07 July 2021
5 min read
Here, Michael takes us on a journey down the rabbit hole of private wealth management, offering his take on the current and future state of the industry from his vantage point in the box seat of fintech.
Private wealth management today, what are you seeing?
Put simply: the industry is experiencing significant transformation. It’s now about putting the client first, rather than the market. And then it's about knowing who the client is in totality. Is it just the person you speak with each week, or is it also their partner and kids, and their trusts? In reality, it’s all of them. Private wealth managers need to get a 360-degree understanding that the full client relationship has to be at the centre of their value proposition. It’s now so much more than a conversation about what to buy and sell today—it’s about how we can produce advice to fit the full set of needs that clients have over their lifetime.
How long can private wealth managers wait before jumping on the digital train?
Oh, probably about another three minutes! In all seriousness, most people looking to invest their money somewhere are engaging first and foremost in the digital online world. What does that mean? Essentially we’re talking about the smartphone. Anything that doesn’t ultimately have that device at the centre of the proposition is missing the point. Having a ‘somewhat’ mobile-optimised offering for portfolio reporting isn’t going to cut it. You can’t have people constantly flipping their phones around to landscape and trying to zoom in—it’s just not going to work.
It’s about understanding how to deploy a sophisticated, genuine private wealth proposition into a digital environment—one that powers the relationship. Because nobody wants to fill in a form, find a scanner, or wait in a queue. That’s the digital challenge for private wealth. Understanding how to embrace it in a way that adds to the value proposition but doesn't replace it.
So, is there a sweet spot for digital client engagement?
Historically, firms have invested in core technology—what I would call achieving competitive parity. Meaning when regulation changes, they’re all investing in the same thing. So, what’s left for investing in technology to gain a competitive advantage? Not a whole lot.
The industry should be thinking about how we plumb the system together to take away all of the competitive parity obligations and rent it back to private wealth businesses as infrastructure. Doing this leaves the capital they used to spend on competitive parity available to spend on competitive advantage.
What is that competitive advantage? Tech plays a part, of course, but it’s not first in line. What’s first is people. We’re talking about private wealth—so if the person answering the phone has little-to-no bedside manner, then they're out of business. That’s the real competitive advantage—your people, and how well they’re trained. Once that’s sorted, then we can talk tech.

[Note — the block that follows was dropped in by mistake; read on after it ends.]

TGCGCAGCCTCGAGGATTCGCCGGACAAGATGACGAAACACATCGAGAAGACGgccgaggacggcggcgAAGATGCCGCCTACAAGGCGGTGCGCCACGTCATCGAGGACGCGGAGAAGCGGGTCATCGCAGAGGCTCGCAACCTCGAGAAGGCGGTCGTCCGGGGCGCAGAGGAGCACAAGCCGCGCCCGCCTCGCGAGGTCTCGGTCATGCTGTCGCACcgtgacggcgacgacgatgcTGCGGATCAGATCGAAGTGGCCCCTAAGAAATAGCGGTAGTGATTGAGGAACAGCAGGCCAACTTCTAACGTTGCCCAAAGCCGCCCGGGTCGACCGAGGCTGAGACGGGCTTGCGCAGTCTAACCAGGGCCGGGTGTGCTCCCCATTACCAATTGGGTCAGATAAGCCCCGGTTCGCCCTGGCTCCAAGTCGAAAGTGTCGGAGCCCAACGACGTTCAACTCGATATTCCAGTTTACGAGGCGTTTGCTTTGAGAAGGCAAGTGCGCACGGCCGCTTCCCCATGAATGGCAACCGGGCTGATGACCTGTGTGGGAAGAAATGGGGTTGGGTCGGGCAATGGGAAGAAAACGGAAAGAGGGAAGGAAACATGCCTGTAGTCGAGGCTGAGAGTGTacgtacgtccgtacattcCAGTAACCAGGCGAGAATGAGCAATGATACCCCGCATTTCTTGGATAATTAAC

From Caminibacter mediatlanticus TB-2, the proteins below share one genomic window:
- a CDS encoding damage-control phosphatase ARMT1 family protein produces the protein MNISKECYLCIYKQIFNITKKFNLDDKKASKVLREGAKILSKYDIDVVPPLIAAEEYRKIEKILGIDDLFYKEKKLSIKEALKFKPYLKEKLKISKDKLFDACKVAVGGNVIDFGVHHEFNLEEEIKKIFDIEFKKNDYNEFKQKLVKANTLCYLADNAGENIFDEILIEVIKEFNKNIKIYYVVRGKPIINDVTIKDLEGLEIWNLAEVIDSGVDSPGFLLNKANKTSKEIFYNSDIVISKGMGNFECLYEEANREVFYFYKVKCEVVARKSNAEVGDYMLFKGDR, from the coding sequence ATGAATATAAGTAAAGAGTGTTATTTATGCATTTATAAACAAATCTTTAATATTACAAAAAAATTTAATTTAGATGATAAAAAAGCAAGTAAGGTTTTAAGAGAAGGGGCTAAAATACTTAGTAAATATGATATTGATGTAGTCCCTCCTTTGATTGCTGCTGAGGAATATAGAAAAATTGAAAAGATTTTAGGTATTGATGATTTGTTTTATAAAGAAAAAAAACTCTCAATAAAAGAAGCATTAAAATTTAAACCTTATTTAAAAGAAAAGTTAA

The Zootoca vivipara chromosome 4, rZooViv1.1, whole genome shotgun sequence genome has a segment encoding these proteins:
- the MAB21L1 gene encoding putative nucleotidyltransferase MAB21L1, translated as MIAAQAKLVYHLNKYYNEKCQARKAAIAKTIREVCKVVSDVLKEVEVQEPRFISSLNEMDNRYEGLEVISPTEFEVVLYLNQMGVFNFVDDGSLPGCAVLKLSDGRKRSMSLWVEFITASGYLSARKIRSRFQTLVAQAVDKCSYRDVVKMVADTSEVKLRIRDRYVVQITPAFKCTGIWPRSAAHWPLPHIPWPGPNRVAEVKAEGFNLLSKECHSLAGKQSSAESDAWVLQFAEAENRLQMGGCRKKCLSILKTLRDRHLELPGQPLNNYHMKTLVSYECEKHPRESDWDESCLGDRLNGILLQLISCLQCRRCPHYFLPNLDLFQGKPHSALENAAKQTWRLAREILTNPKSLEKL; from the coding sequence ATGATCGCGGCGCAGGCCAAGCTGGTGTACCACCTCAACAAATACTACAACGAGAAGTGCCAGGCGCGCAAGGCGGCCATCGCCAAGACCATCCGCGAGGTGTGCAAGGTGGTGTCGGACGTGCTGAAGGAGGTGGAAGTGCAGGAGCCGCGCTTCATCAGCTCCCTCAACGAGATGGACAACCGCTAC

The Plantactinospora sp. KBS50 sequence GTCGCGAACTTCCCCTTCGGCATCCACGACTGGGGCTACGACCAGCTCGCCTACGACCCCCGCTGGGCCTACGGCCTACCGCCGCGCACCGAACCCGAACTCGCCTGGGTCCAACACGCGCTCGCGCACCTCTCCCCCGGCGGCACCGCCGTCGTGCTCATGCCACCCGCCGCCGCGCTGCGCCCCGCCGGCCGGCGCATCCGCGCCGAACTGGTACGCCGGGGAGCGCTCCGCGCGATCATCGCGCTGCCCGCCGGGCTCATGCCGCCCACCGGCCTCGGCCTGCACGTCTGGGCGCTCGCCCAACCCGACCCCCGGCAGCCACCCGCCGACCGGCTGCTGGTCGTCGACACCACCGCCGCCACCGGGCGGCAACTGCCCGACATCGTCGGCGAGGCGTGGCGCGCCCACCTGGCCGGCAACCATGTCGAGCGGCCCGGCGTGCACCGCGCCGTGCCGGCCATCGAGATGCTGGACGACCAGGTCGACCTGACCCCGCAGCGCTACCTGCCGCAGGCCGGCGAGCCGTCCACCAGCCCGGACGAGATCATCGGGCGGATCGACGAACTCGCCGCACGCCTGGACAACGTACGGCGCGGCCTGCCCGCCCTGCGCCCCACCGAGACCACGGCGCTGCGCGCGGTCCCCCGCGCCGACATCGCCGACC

And the technology might be straightforward, like integrating with an automatic call distributor that tells the broker which client is calling, so they can answer the phone using the client’s name. Or it could be an integrated desktop, so it surfaces the whole client file at the moment of their phone call. This is what a client-centred relationship looks like—and that’s the sweet spot.
Are high-net-worth individuals (HNWI) being adequately serviced?
Generally, HNWI have a wide range of assets and they get their data from a variety of places. They likely do this via their smartphone, so they’re navigating through a host of different apps at the end of every month, finding values for their cash, super, SMSF, properties, and family trust—plus their non-custodial assets. Then they are plugging all of this data into a spreadsheet to figure out what they're actually worth.
So, what's the problem with that? Well, aside from being a massive inconvenience; what do you do with private equity? Where does it go? How do you aggregate all assets to one central point? A private wealth manager can be this central point, but they need to get their business right.
As a private wealth manager, you need to avoid the risk of being just another datafeed, and instead, turn this need into an opportunity: Help your client get a better sense of their actual value.
When we really look at it, it’s easy to see that the total needs of these clients are far from being met.
And the future of private wealth?
Years ago, the market was at the centre of the advice proposition—today it’s the client. Now you can understand a client’s portfolio and have their multiple portfolios interact with each other—that's the only way to manage total wealth.
So we're on the way, no question about it, and I think we're doing decent work to drive the client relationship to the very centre of the interaction, technologically.
Lasting change takes time, however. It’s a process that’s not done and dusted in one fell swoop. Focusing businesses on harvesting their capital to compete, rather than keep up, will free up enormous innovation and will ensure more and more that the client, in all their uniqueness and complexity, is at the centre of the relationship. And that will be well worth the investment.
This article first appeared in SAFAA Monthly - July 2021. Read it here.